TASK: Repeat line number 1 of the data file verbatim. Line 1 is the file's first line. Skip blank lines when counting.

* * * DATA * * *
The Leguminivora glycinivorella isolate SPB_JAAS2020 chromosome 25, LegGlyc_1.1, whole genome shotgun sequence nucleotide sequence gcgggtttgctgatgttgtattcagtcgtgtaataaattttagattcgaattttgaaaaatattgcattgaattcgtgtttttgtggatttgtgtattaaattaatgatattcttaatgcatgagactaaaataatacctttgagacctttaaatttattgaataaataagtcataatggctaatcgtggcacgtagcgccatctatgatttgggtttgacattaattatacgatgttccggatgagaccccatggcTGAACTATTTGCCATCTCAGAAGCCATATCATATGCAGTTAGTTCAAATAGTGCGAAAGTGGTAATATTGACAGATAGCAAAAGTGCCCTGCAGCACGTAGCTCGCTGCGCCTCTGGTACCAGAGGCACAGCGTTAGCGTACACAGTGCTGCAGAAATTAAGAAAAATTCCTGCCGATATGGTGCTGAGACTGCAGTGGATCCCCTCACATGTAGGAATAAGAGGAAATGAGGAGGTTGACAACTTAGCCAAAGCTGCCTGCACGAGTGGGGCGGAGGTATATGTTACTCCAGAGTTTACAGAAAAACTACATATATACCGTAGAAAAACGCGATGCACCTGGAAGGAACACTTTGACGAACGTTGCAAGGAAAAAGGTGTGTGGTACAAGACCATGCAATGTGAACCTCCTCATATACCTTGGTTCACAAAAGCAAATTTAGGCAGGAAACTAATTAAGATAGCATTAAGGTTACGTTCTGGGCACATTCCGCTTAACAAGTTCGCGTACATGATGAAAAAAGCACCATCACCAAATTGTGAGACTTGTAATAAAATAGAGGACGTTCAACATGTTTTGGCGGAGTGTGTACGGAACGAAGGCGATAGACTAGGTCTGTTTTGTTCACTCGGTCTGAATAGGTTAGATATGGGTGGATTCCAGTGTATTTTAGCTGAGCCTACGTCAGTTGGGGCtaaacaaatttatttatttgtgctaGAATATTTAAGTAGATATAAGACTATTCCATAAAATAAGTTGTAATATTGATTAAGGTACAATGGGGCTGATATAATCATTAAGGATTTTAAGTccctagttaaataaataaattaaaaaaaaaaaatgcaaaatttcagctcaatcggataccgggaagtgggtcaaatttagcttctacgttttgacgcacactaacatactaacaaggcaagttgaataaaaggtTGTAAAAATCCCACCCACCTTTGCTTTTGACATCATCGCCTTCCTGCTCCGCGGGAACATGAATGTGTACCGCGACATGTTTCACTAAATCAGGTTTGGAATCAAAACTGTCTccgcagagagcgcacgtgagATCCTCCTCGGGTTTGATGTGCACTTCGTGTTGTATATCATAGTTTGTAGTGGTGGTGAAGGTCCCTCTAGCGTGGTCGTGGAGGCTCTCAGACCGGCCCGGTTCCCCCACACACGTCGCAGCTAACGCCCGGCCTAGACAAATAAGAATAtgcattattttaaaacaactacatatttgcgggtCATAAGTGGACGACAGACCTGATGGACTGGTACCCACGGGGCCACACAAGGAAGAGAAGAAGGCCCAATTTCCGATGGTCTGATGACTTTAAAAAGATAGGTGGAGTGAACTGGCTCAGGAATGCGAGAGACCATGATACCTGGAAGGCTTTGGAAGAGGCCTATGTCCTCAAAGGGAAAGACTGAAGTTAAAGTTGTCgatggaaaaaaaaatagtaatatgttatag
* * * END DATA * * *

The Leguminivora glycinivorella isolate SPB_JAAS2020 chromosome 25, LegGlyc_1.1, whole genome shotgun sequence nucleotide sequence gcgggtttgctgatgttgtattcagtcgtgtaataaattttagattcgaattttgaaaaatattgcattgaattcgtgtttttgtggatttgtgtattaaattaatgatattcttaatgcatgagactaaaataatacctttgagacctttaaatttattgaataaataagtcataatggctaatcgtggcacgtagcgccatctatgatttgggtttgacattaattatacgatgttccggatgagaccccatggcTGAACTATTTGCCATCTCAGAAGCCATATCATATGCAGTTAGTTCAAATAGTGCGAAAGTGGTAATATTGACAGATAGCAAAAGTGCCCTGCAGCACGTAGCTCGCTGCGCCTCTGGTACCAGAGGCACAGCGTTAGCGTACACAGTGCTGCAGAAATTAAGAAAAATTCCTGCCGATATGGTGCTGAGACTGCAGTGGATCCCCTCACATGTAGGAATAAGAGGAAATGAGGAGGTTGACAACTTAGCCAAAGCTGCCTGCACGAGTGGGGCGGAGGTATATGTTACTCCAGAGTTTACAGAAAAACTACATATATACCGTAGAAAAACGCGATGCACCTGGAAGGAACACTTTGACGAACGTTGCAAGGAAAAAGGTGTGTGGTACAAGACCATGCAATGTGAACCTCCTCATATACCTTGGTTCACAAAAGCAAATTTAGGCAGGAAACTAATTAAGATAGCATTAAGGTTACGTTCTGGGCACATTCCGCTTAACAAGTTCGCGTACATGATGAAAAAAGCACCATCACCAAATTGTGAGACTTGTAATAAAATAGAGGACGTTCAACATGTTTTGGCGGAGTGTGTACGGAACGAAGGCGATAGACTAGGTCTGTTTTGTTCACTCGGTCTGAATAGGTTAGATATGGGTGGATTCCAGTGTATTTTAGCTGAGCCTACGTCAGTTGGGGCtaaacaaatttatttatttgtgctaGAATATTTAAGTAGATATAAGACTATTCCATAAAATAAGTTGTAATATTGATTAAGGTACAATGGGGCTGATATAATCATTAAGGATTTTAAGTccctagttaaataaataaattaaaaaaaaaaaatgcaaaatttcagctcaatcggataccgggaagtgggtcaaatttagcttctacgttttgacgcacactaacatactaacaaggcaagttgaataaaaggtTGTAAAAATCCCACCCACCTTTGCTTTTGACATCATCGCCTTCCTGCTCCGCGGGAACATGAATGTGTACCGCGACATGTTTCACTAAATCAGGTTTGGAATCAAAACTGTCTccgcagagagcgcacgtgagATCCTCCTCGGGTTTGATGTGCACTTCGTGTTGTATATCATAGTTTGTAGTGGTGGTGAAGGTCCCTCTAGCGTGGTCGTGGAGGCTCTCAGACCGGCCCGGTTCCCCCACACACGTCGCAGCTAACGCCCGGCCTAGACAAATAAGAATAtgcattattttaaaacaactacatatttgcgggtCATAAGTGGACGACAGACCTGATGGACTGGTACCCACGGGGCCACACAAGGAAGAGAAGAAGGCCCAATTTCCGATGGTCTGATGACTTTAAAAAGATAGGTGGAGTGAACTGGCTCAGGAATGCGAGAGACCATGATACCTGGAAGGCTTTGGAAGAGGCCTATGTCCTCAAAGGGAAAGACTGAAGTTAAAGTTGTCgatggaaaaaaaaatagtaatatgttatag